Dental enamel hypoplasia, age at death, and weaning in the Taung child

Rodrigo S. Lacruz, Fernando Ramirez Rozzi, Timothy G. Bromage

Research output: Contribution to journalArticlepeer-review


Since its discovery in 1924, the Taung child has been one of the most widely studied hominid fossils. However, a feature so far unrecorded in this juvenile specimen is the presence of dental enamel defects known as linear enamel hypoplasia (LEH) on its first permanent molars. These abnormal phases of enamel growth are associated with episodes of trauma, illness or malnutrition and differ in morphology from external normal growth lines, or perikymata. The LEH appears 11 perikymata (corresponding to approximately 11 weeks of growth) from the cervix on the M1 and 13 on the M1. Assuming that perikymata formed at intervals of about seven days during enamel development, and invoking M1 crown formation time obtained for other Australopithecus africanus specimens, we suggest that the Taung child experienced a period of stress at about 2.5 years of age, which led to the development of the LEH. As this age is broadly coincidental with weaning in modern humans, we further investigated whether there might be a relationship with the LEH of the Taung molars. On the evidence of crown development in M1 of another A. africanus (Stw 402) and root length in the Taung child's M1, we suggest that the age at death of the Taung child was between 3.73 and 3.93 years, just slightly later than previously proposed.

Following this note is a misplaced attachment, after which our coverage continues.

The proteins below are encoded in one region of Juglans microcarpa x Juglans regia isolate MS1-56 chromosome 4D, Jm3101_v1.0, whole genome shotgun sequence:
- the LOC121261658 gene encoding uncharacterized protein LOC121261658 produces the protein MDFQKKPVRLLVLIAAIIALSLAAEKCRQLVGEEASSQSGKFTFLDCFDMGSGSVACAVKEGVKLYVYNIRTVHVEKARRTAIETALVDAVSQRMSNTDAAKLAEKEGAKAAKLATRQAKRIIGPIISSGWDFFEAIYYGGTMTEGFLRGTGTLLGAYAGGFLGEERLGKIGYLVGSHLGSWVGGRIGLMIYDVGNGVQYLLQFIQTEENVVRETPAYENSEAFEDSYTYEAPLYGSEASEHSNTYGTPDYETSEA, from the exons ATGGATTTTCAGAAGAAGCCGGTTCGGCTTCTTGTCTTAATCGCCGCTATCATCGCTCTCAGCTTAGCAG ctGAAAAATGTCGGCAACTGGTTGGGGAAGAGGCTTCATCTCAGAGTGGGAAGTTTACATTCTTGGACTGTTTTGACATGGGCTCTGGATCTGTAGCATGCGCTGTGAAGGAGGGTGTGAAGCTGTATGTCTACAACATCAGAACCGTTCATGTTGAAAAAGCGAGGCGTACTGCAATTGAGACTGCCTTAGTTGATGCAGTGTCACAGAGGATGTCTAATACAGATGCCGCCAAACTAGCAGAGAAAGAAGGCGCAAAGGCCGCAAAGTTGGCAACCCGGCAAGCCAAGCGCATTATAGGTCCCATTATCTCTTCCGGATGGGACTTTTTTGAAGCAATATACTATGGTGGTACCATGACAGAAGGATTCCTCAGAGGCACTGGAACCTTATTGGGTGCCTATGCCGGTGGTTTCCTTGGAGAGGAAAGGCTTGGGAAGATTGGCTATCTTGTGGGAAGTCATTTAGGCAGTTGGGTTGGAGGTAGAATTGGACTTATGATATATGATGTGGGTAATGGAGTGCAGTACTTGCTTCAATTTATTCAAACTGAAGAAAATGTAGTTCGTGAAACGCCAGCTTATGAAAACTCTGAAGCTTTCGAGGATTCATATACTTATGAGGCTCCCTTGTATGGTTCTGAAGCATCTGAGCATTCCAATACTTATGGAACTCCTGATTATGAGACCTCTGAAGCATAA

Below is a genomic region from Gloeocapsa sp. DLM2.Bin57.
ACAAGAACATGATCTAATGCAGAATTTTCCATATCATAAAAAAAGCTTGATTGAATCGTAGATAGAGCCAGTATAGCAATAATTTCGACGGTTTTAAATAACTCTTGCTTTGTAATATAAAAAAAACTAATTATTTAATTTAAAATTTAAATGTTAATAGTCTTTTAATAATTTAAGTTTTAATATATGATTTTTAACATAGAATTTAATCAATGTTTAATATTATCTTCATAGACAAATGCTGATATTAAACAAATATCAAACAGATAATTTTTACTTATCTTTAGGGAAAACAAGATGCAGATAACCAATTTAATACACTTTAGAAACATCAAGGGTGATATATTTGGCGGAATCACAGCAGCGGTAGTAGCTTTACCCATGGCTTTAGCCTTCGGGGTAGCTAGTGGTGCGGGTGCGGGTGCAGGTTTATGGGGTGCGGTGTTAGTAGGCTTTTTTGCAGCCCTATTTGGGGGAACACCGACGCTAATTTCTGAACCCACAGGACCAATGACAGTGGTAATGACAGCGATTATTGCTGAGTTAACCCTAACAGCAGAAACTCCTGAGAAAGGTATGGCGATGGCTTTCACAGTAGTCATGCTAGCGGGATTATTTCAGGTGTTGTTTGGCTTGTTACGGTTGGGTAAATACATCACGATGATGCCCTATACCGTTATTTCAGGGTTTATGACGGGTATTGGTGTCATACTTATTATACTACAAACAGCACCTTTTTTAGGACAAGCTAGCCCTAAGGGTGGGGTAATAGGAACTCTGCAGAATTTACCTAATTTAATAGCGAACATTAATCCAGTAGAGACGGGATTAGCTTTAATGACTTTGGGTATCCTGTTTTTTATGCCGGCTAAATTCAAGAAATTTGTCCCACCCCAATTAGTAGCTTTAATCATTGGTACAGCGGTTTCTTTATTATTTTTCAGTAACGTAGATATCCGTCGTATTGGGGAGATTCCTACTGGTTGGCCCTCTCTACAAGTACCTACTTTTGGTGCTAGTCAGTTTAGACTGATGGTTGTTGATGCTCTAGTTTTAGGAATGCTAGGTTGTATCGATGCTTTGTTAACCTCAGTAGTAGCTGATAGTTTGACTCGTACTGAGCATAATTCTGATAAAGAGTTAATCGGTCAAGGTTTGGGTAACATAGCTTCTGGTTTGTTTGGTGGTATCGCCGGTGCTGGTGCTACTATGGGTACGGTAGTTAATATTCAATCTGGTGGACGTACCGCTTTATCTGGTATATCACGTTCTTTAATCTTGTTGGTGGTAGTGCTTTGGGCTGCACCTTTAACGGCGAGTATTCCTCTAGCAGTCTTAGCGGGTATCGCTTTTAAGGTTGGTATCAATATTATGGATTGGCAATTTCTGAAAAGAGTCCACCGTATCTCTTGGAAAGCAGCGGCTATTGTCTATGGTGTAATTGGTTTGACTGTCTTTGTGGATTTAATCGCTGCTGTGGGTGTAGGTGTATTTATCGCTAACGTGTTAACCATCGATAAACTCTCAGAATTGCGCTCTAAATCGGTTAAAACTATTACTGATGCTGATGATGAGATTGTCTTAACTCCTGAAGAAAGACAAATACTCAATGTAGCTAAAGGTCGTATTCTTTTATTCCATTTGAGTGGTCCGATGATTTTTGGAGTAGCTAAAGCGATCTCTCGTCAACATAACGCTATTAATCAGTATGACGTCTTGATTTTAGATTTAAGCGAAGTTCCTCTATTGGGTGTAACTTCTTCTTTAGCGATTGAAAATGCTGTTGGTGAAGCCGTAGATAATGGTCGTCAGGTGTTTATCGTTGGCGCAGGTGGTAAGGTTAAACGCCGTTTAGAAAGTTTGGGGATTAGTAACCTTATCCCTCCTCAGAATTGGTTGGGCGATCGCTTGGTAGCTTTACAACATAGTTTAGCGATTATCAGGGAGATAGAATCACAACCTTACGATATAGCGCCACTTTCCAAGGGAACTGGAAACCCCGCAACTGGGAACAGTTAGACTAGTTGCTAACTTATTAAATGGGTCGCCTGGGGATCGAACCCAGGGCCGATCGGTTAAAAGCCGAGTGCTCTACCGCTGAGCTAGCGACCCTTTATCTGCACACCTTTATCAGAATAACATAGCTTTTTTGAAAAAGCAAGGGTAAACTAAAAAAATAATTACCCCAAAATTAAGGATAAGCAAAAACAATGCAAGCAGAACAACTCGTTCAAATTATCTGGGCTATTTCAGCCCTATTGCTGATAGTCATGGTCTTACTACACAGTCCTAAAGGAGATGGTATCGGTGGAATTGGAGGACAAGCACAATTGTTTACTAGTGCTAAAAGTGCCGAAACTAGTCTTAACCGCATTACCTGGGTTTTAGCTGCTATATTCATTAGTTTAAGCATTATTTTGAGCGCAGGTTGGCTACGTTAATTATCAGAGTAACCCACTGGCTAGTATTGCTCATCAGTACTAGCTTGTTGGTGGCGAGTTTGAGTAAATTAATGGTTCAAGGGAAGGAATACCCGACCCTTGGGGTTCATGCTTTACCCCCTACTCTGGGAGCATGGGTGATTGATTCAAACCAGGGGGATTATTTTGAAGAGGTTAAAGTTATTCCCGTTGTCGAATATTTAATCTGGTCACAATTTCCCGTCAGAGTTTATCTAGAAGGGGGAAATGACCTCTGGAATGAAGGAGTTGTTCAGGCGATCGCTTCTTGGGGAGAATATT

Original languageEnglish (US)
Pages (from-to)567-569
Number of pages3
JournalSouth African Journal of Science
Issue number11-12
StatePublished - 2005

ASJC Scopus subject areas

  • General Biochemistry, Genetics and Molecular Biology
  • General Agricultural and Biological Sciences
  • General Earth and Planetary Sciences


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